Photograph of Dr Jean Littlejohn (1899-1990)
Black and white photograph of Dr Jean Littlejohn (1899-1990) taken in the early 1930s.
Jean Littlejohn MBBS1922 (1899–1990) was born on 3 April 1899 in Nelson, New Zealand to Scottishborn parents. She came to Australia in 1904, when her father was appointed principal at Scotch College, Melbourne. Jean was educated at the Presbyterian Ladies College, where she was something of a champion tennis player, before studying medicine at the University of Melbourne.In 1922, her year of graduation, she was appointed to the Victorian Eye and Ear Hospital (VEEH), where she earned £150 per annum working in ear, nose and throat (ENT) and ophthalmology, and giving anaesthetics. Interested in ENT, she developed her technique for adenotonsillectomy, which was a one- to two-minute procedure using guillotine and curette. One week, she apparently operated on 28 mastoids! Dr Jean Littlejohn became medical superintendant at VEEH in 1923. She then went into private practice, although she also remained at the hospital, where she was appointed honorary surgeon in 1933, becoming the first woman to achieve this status.She was also appointed to Queen Victoria Hospital. She was awarded the Diploma in Otorhinolaryngology in 1933 and was admitted as a fellow of the Royal Australasian College of Surgeons in 1935. In 1947, she became the first woman to be elected to the Faculty of Medicine at the University of Melbourne.Jean Littlejohn was dedicated to teaching and research, with an interest in infant deafness and pioneering the use of hearing aids for babies. When the Deafness Investigation and Research Unit was founded at VEEH in 1957 it was named after her, and,interestingly, here the cochlear implant was later developed. Jean Littlejohn was also involved in governance: from 1950 to 1952 as chair of medical staff at VEEH and for 13 years as a member of its committee of management,and as president of ASOHNS (the Australian Society of Otolaryngology, Head and Neck Surgery) in 1958–59. She was awarded the OBE and CBE, and retired from clinical medicine in 1978, at the age of 79. Jean Littlejohn was a pioneer in medicine—particularly as a female surgeon—but she was also a well-rounded person, with an active social and cultural life.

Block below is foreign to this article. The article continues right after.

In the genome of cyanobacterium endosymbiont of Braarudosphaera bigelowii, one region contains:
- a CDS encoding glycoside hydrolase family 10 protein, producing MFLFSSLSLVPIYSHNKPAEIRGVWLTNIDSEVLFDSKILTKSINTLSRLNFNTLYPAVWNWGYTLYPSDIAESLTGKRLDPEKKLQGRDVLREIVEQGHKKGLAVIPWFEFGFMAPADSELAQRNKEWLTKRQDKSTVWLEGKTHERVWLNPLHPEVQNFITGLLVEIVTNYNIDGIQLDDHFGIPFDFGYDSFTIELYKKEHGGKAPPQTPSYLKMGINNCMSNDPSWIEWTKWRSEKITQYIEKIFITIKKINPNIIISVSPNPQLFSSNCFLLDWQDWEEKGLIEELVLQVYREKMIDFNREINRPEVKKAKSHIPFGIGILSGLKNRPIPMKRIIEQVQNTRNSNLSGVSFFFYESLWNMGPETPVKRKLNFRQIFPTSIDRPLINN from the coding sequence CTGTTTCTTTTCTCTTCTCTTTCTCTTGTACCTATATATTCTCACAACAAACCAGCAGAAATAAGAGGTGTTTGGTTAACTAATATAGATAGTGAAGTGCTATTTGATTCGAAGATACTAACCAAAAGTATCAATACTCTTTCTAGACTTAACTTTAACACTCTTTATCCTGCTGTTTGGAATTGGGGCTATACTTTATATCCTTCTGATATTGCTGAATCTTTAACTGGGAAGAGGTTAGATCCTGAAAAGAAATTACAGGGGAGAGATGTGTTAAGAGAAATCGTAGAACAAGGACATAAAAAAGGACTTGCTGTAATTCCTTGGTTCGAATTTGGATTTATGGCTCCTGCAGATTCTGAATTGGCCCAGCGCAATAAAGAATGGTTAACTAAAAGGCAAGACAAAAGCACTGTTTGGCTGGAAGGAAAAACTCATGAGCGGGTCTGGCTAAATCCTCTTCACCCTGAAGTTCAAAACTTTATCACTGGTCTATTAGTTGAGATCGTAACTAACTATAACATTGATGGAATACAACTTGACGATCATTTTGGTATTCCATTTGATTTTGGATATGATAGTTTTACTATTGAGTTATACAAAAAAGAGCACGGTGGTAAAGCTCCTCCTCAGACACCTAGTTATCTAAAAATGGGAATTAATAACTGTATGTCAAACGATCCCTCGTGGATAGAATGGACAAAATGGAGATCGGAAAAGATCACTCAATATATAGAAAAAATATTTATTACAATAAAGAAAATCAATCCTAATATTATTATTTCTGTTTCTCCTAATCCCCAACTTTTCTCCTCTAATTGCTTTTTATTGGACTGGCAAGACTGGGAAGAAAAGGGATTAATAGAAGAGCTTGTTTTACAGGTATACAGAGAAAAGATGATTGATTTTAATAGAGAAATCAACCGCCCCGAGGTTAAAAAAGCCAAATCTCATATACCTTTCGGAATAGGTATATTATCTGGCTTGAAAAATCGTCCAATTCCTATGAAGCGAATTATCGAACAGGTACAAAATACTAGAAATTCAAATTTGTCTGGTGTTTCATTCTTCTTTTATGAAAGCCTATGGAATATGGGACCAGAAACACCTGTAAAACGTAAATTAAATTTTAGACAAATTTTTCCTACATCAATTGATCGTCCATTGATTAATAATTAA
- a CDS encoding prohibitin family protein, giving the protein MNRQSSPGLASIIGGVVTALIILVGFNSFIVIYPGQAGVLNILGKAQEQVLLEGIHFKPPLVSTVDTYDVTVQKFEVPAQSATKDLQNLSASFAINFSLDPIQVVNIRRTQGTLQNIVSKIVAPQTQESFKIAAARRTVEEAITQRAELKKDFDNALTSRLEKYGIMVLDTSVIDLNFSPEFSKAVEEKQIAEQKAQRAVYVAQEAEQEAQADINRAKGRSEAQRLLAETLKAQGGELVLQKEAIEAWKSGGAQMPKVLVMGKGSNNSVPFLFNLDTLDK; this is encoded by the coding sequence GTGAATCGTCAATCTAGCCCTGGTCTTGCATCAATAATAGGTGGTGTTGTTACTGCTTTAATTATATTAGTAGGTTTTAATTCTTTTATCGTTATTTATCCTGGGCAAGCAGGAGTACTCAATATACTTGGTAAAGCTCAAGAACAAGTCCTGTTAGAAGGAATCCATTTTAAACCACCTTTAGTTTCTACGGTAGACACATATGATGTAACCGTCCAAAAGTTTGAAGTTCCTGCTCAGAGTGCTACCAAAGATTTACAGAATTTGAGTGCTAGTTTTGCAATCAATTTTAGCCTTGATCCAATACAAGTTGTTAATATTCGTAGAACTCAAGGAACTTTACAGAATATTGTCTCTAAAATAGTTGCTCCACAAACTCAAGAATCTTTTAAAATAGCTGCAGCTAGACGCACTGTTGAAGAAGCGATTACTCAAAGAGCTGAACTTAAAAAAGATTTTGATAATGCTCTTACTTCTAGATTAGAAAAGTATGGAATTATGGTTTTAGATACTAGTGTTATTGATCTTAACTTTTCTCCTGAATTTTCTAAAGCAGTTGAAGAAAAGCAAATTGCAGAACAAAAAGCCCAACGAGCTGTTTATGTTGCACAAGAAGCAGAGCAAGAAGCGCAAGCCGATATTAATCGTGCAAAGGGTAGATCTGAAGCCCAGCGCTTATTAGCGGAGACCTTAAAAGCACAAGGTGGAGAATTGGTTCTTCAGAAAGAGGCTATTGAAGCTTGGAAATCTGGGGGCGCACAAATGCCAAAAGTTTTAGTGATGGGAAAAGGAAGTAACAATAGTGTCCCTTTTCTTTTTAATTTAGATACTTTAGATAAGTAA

Dr Anne Cass
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